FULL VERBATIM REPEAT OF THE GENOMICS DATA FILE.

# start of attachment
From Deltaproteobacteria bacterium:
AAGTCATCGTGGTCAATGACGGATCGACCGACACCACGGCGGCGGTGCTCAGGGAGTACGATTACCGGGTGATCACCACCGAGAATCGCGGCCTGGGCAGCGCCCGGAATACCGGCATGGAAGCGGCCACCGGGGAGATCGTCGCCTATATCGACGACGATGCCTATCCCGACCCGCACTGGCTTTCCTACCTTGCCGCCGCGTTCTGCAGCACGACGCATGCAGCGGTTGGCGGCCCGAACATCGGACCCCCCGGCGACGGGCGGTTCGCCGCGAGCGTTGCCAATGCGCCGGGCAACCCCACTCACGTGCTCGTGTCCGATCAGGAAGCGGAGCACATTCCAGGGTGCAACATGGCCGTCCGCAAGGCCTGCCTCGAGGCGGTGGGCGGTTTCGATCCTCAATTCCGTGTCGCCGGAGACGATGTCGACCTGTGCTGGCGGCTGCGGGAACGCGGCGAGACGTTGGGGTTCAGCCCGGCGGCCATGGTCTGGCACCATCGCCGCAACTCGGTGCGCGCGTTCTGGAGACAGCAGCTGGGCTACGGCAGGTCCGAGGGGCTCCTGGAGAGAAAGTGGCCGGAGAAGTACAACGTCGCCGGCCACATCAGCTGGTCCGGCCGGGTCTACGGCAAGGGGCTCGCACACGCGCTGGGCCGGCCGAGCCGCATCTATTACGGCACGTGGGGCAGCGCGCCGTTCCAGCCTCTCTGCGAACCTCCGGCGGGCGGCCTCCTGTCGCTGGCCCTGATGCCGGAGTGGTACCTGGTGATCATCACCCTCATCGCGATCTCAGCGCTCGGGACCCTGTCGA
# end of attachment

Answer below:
From Deltaproteobacteria bacterium:
AAGTCATCGTGGTCAATGACGGATCGACCGACACCACGGCGGCGGTGCTCAGGGAGTACGATTACCGGGTGATCACCACCGAGAATCGCGGCCTGGGCAGCGCCCGGAATACCGGCATGGAAGCGGCCACCGGGGAGATCGTCGCCTATATCGACGACGATGCCTATCCCGACCCGCACTGGCTTTCCTACCTTGCCGCCGCGTTCTGCAGCACGACGCATGCAGCGGTTGGCGGCCCGAACATCGGACCCCCCGGCGACGGGCGGTTCGCCGCGAGCGTTGCCAATGCGCCGGGCAACCCCACTCACGTGCTCGTGTCCGATCAGGAAGCGGAGCACATTCCAGGGTGCAACATGGCCGTCCGCAAGGCCTGCCTCGAGGCGGTGGGCGGTTTCGATCCTCAATTCCGTGTCGCCGGAGACGATGTCGACCTGTGCTGGCGGCTGCGGGAACGCGGCGAGACGTTGGGGTTCAGCCCGGCGGCCATGGTCTGGCACCATCGCCGCAACTCGGTGCGCGCGTTCTGGAGACAGCAGCTGGGCTACGGCAGGTCCGAGGGGCTCCTGGAGAGAAAGTGGCCGGAGAAGTACAACGTCGCCGGCCACATCAGCTGGTCCGGCCGGGTCTACGGCAAGGGGCTCGCACACGCGCTGGGCCGGCCGAGCCGCATCTATTACGGCACGTGGGGCAGCGCGCCGTTCCAGCCTCTCTGCGAACCTCCGGCGGGCGGCCTCCTGTCGCTGGCCCTGATGCCGGAGTGGTACCTGGTGATCATCACCCTCATCGCGATCTCAGCGCTCGGGACCCTGTCGA